Termination of Contract

14 Feb 2024

As a construction lawyer, the writer has witnessed many instances where builders and owners find themselves involved in unavoidable litigation due to wrongful termination of contract. 

Usually, a well-crafted contract will have a procedure by which the contract can be brought to an end in the event the relationship between the parties breaks down irretrievably due to one party’s breach against the other, however terminating a contract is not always a “get out of jail free card”, as it were. One must be very careful and seek legal advice when considering terminating a contract.

Most contracts provide default provisions to allow parties to resolve their dispute without the need to take the matter to court. This may be issuing a ‘notice of dispute’ to enable parties to engage in dispute resolution discussions and resolve their dispute. 

If the matter is not resolved within the dispute resolution period stipulated in the contract (if applicable), then the next step may be issuing a ‘notice of default’. An example of a party’s contractual

default may be carrying out defective building work or poor-quality workmanship by a builder, or failure to pay a progress payment by an owner.   The reference to “default” means there must be a default or a substantial breach of the contract that one party is seeking to be remedied by the other party.

It should however be noted that one party’s default does not necessary give the other an automatic right to immediately terminate the contract. In other words, serving a notice of default, does not necessarily entitle a party to terminate the contract, if the default is capable of being remedied and the party in default is willing to remedy the default. 

For instance, if a builder fails to rectify an alleged defect within the stipulated time in the notice of default and/or the contract, the owner is still not necessarily entitled to terminate the contract, unless the factual grounds that underpin a right to terminate exist. 

Purporting to terminate a contract in circumstances where an innocent party does not give the defaulting party the opportunity to remedy the default described in the default notice, would be regarded as a ‘repudiation’ or unwillingness by the failing party to no longer be bound by the contract or to perform the Contract.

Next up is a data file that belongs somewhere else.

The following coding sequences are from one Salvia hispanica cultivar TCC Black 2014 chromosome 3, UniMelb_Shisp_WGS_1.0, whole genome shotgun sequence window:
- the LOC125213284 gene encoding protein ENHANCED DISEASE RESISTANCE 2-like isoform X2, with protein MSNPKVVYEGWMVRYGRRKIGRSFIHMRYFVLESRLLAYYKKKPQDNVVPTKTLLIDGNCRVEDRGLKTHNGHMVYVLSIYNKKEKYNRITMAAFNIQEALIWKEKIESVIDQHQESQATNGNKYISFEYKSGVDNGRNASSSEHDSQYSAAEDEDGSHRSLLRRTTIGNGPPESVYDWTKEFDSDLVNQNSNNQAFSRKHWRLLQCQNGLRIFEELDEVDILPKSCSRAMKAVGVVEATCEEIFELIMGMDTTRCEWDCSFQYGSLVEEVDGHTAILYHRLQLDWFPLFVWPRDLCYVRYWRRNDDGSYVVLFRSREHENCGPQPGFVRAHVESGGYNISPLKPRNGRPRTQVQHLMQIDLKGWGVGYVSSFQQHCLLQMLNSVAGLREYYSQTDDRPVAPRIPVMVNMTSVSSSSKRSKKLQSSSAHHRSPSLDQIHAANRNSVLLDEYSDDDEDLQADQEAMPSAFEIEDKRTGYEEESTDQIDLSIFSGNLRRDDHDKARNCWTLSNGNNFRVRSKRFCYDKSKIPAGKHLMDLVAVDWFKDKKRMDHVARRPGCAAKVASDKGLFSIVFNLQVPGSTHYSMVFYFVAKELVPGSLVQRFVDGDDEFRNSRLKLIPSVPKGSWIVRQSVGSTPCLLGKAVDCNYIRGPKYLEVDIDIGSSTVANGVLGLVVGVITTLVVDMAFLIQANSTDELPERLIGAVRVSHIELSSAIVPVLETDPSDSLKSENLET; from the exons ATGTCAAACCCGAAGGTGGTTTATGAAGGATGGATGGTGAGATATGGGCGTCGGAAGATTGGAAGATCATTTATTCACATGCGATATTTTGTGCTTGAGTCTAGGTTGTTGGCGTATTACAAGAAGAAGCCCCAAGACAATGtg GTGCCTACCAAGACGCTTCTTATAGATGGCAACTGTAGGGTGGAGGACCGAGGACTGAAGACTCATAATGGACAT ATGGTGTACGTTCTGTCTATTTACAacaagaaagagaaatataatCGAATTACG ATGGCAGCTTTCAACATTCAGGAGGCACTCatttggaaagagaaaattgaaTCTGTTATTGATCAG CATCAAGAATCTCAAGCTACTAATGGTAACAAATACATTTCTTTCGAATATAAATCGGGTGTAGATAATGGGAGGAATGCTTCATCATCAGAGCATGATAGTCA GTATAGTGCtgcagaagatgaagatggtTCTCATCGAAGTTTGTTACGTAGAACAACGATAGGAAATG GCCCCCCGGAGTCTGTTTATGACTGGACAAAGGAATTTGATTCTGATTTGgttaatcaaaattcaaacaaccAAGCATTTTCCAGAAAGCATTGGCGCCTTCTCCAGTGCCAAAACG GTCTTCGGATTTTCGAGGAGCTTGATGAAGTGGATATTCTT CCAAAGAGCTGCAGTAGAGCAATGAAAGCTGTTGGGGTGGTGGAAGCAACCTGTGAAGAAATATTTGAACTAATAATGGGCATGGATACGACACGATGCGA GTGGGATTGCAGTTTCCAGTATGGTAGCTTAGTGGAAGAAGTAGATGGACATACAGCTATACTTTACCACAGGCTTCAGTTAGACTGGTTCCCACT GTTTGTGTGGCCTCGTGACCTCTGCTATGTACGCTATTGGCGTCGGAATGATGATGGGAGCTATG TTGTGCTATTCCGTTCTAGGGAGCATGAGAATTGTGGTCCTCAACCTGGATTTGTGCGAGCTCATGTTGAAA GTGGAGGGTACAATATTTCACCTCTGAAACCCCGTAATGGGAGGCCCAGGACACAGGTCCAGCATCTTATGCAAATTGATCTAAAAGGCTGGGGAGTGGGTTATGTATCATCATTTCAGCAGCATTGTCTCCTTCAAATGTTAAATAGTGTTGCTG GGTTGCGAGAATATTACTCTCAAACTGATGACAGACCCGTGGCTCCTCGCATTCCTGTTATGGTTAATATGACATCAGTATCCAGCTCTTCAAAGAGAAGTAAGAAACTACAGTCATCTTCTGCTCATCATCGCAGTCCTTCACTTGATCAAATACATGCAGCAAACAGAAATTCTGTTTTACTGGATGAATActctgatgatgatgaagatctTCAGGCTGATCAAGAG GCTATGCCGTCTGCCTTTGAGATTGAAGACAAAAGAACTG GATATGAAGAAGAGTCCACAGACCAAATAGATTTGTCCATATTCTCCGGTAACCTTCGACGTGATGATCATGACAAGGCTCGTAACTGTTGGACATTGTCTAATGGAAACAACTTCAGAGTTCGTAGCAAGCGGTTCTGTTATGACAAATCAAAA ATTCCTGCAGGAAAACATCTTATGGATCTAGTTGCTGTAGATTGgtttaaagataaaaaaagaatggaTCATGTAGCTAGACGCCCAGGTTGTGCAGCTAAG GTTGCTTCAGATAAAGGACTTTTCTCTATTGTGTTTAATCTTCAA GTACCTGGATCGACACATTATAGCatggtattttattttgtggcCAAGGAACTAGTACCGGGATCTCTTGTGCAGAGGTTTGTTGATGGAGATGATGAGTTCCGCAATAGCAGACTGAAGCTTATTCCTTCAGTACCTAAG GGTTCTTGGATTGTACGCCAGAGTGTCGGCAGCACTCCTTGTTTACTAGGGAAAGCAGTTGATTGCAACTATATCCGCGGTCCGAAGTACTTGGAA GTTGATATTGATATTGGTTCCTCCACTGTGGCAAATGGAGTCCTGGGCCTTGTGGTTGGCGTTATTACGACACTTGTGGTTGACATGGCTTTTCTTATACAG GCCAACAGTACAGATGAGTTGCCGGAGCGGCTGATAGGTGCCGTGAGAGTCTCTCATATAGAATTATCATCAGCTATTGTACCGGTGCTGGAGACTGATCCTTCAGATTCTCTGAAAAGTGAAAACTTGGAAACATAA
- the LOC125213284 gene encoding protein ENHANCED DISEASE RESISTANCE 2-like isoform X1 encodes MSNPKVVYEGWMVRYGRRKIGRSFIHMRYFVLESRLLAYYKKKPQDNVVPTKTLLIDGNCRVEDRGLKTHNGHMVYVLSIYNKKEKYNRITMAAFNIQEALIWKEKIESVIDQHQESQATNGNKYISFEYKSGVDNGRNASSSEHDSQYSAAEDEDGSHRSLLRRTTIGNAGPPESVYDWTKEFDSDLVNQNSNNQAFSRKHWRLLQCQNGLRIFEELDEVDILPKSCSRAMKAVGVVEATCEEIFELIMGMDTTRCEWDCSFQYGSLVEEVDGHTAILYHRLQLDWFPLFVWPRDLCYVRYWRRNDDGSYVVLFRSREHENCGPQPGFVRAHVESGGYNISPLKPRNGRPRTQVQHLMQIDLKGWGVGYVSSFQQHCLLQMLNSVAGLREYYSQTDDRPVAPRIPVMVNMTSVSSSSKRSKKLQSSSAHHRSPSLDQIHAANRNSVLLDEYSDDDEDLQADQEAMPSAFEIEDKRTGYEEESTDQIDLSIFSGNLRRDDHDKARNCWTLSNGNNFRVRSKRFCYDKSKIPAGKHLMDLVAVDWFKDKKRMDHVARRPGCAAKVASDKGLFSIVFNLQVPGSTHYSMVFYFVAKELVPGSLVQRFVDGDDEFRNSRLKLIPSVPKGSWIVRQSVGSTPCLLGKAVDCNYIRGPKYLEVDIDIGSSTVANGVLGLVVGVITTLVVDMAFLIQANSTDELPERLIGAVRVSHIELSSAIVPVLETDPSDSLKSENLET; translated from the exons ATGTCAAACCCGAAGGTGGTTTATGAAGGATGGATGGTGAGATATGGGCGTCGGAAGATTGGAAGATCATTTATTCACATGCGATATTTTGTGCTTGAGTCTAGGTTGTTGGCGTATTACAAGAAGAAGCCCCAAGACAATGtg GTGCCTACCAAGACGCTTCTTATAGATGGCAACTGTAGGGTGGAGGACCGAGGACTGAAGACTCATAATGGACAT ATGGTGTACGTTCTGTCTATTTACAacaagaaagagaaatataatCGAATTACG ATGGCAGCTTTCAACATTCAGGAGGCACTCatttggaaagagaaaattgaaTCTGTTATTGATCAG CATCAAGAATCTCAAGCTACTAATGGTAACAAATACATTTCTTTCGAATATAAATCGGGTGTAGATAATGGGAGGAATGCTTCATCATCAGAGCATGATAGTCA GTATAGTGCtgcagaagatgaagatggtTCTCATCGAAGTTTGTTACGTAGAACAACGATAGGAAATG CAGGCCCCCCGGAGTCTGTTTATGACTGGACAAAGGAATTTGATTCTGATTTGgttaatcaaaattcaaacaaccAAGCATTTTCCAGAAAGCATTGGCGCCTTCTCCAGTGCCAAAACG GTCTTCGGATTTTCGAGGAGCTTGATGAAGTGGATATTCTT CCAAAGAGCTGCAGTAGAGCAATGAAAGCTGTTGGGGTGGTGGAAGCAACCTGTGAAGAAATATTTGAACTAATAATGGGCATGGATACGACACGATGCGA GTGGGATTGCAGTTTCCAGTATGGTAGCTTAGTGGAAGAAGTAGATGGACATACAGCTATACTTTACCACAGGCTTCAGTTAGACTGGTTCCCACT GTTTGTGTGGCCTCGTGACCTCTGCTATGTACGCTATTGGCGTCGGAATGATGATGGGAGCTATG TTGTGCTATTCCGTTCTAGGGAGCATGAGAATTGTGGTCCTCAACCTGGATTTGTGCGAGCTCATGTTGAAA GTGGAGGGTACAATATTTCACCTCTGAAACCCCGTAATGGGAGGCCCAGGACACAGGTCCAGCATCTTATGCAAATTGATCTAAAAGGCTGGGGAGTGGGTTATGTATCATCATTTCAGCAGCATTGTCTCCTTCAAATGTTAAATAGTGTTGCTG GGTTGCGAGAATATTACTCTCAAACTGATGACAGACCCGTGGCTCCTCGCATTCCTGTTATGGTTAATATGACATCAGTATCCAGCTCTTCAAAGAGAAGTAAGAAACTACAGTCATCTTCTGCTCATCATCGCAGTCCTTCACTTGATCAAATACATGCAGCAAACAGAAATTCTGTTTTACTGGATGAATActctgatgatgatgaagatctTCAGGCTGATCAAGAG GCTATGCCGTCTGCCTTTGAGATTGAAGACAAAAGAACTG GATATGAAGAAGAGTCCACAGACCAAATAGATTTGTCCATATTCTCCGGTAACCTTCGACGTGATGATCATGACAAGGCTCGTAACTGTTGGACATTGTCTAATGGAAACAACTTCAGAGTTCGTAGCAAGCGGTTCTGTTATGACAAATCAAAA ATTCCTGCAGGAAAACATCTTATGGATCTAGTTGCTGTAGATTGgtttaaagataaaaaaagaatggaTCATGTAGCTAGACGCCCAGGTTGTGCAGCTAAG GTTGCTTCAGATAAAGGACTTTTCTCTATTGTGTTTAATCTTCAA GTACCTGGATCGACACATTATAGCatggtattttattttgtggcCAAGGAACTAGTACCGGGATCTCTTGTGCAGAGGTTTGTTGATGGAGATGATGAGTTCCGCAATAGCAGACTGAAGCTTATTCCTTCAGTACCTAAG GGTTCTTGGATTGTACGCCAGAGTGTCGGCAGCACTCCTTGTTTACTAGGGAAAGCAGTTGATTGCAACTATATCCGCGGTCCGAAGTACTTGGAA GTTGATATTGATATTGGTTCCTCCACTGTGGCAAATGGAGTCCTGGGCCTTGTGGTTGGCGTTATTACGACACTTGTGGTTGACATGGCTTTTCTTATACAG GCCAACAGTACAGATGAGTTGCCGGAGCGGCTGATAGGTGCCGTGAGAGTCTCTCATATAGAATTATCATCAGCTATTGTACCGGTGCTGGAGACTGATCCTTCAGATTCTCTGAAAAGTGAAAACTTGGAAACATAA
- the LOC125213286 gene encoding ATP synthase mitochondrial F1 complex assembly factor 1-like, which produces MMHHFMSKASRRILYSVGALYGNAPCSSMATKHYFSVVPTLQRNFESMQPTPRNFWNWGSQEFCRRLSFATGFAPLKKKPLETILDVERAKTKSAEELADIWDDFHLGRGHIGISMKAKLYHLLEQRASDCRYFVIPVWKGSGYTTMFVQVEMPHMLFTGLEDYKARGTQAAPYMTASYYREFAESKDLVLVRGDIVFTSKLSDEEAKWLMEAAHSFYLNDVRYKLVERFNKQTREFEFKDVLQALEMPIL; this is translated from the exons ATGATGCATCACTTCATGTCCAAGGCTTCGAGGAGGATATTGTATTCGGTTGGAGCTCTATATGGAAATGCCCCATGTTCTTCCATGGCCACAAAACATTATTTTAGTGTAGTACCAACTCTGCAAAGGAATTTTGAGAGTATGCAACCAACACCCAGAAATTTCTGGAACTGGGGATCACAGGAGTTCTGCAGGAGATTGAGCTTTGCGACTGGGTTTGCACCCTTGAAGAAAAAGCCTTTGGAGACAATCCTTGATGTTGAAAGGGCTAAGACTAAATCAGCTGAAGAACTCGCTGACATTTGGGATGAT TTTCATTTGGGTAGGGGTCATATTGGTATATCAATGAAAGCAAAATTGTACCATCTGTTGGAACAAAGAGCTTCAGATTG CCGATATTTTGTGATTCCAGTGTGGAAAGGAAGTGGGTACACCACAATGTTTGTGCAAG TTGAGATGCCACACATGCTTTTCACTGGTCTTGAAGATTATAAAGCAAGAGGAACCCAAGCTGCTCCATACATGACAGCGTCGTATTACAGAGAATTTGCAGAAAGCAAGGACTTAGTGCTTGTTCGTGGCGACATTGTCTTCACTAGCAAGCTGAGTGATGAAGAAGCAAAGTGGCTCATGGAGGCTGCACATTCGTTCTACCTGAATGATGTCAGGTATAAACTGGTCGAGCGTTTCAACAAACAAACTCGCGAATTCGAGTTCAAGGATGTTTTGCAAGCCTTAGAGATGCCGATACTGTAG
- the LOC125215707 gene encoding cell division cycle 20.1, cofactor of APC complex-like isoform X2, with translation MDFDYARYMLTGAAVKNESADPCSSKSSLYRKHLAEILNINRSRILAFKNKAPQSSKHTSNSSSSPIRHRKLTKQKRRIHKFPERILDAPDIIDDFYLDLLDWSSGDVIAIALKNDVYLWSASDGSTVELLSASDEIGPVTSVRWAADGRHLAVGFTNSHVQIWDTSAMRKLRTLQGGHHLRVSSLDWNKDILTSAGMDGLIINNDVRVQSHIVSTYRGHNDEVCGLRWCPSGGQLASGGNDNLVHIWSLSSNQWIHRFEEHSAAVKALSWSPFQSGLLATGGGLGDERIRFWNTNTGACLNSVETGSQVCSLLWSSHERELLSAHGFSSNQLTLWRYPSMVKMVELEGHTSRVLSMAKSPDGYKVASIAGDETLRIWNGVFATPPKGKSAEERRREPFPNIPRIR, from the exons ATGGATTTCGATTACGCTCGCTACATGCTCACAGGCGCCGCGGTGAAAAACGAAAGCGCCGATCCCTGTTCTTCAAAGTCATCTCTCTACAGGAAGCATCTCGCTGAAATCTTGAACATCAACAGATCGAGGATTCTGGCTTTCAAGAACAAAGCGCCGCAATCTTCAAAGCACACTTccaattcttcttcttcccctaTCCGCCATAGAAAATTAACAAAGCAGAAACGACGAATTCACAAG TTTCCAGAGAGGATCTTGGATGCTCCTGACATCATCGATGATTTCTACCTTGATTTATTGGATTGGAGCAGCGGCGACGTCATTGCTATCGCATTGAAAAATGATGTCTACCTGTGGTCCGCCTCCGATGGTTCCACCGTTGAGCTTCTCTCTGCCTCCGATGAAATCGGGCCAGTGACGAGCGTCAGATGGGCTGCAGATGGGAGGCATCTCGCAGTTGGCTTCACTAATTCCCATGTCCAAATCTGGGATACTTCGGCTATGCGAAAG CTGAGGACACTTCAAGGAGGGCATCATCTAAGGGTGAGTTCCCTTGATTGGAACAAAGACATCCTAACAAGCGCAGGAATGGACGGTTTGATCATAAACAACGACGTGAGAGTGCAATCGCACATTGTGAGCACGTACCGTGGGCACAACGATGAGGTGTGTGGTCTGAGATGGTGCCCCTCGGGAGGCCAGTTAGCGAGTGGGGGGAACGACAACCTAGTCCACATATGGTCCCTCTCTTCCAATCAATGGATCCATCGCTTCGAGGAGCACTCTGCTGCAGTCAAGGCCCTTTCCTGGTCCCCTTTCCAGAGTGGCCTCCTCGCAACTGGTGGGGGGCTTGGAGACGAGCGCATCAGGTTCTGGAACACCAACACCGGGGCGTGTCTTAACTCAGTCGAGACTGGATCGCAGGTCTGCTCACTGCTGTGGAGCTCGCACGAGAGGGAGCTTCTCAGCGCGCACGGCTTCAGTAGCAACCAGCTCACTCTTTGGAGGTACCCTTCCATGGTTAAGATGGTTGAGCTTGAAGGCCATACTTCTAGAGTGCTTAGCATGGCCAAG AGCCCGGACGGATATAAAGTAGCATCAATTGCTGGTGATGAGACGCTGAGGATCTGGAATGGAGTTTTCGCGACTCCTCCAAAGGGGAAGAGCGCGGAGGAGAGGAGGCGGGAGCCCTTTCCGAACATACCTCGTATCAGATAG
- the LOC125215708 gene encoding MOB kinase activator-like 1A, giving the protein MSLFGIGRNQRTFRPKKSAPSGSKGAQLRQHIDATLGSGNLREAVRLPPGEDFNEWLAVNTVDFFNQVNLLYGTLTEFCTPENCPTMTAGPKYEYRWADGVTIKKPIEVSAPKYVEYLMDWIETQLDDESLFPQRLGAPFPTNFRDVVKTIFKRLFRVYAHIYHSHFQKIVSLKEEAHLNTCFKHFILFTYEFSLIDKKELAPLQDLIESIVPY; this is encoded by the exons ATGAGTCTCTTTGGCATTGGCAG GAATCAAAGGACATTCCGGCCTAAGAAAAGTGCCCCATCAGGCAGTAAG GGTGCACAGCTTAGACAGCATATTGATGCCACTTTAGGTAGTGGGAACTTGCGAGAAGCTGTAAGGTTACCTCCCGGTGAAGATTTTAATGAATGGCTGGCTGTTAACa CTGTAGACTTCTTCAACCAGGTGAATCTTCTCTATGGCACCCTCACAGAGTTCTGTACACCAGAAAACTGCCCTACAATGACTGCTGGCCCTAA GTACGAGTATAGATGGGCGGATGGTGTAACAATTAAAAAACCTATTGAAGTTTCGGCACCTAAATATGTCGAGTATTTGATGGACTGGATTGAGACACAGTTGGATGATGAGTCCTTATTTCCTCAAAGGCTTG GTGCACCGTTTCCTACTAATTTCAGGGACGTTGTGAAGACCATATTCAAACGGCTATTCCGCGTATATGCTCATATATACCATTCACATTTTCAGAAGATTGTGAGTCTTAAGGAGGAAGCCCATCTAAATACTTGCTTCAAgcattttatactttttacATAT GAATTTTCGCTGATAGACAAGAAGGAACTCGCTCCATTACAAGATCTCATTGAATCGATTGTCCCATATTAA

Most contracts also contain a provision that a party seeking to terminate a contract based on a notice of default, should not themselves be in breach of the contract.  So the party seeking to terminate due to the fault of the other should have “clean hands”.

Repudiation of contract occurs when a party “evinces an intention to no longer be bound by the contract”, either expressly or by conduct. For instance, a builder may allege that an owner failed to pay a progress payment in circumstances where the relevant building stage has not been completed. If the owner then refuses to pay the alleged progress payment and the builder refuses to continue with the building works, this may be regarded as a repudiation or unwillingness to perform contractual obligations by the builder. 

In Heyman v Darwins Ltd 1942, it was held that:

“… a party by words or conduct evinces an intention to no longer to be bound (by the contract) and the other party accepts… and rescinds the contract.”

As mentioned above, every case is different on its merits and one must seek legal assistance prior to terminating a contract, because even if one believes he/she is the wronged party, one can still be liable for wrongfully terminating a contract if due process is not followed pursuant to the contract.

Repudiation by one party does not automatically end the contract, unless accepted by the other party. Whether to accept a repudiation or insist on specific performance is best answered on a case-by-case basis as each case is different on its facts. 

An owner may terminate a major domestic building contract for completion time or cost blows out for unforeseeable reasons if:

(i)   The contract price rises by 15% or more after the contract was entered into; or

(ii)   The contract has not been completed within 1½ times the period it was to have been completed by.

Furthermore, for the owner to terminate the contract the reason for the increased time or cost was something that could not have been reasonably foreseen by the builder on the date the contract was made.

Any increased time or cost that arises as a result of a prime cost item or a provisional sum or that is caused by a variation are not included in calculating any price rise or increase in time.

To end the contract, the owner must give the builder a signed notice stating that the owner is ending the contract under section 41 of the DBCA and giving details of why the contract is being ended.

If a contract is ended under this section, the builder is entitled to a reasonable price for the work carried out under the contract to the date the contract is ended however the builder cannot recover more than the builder would have been entitled to recover under the contract if it was not ended prematurely.

Lovegrove & Cotton strongly caution owners, builders and contractors to ensure that they do not adopt a layman’s approach to contractual termination.  

When faced with the challenges of terminating a building contract, it would be prudent to consult with expert construction lawyers, and have them draft any necessary documents.

Article written by Tsigerda Lovegrove Construction and Planning Lawyer and firm manager Lovegrove & Cotton.


This article is not legal advice rather a discussion of the topic in only general terms. Should you be in
need of legal advice, please contact a construction law firm. Lovegrove & Cotton Lawyers and
our experienced team will assist you based on the facts and circumstances of your case.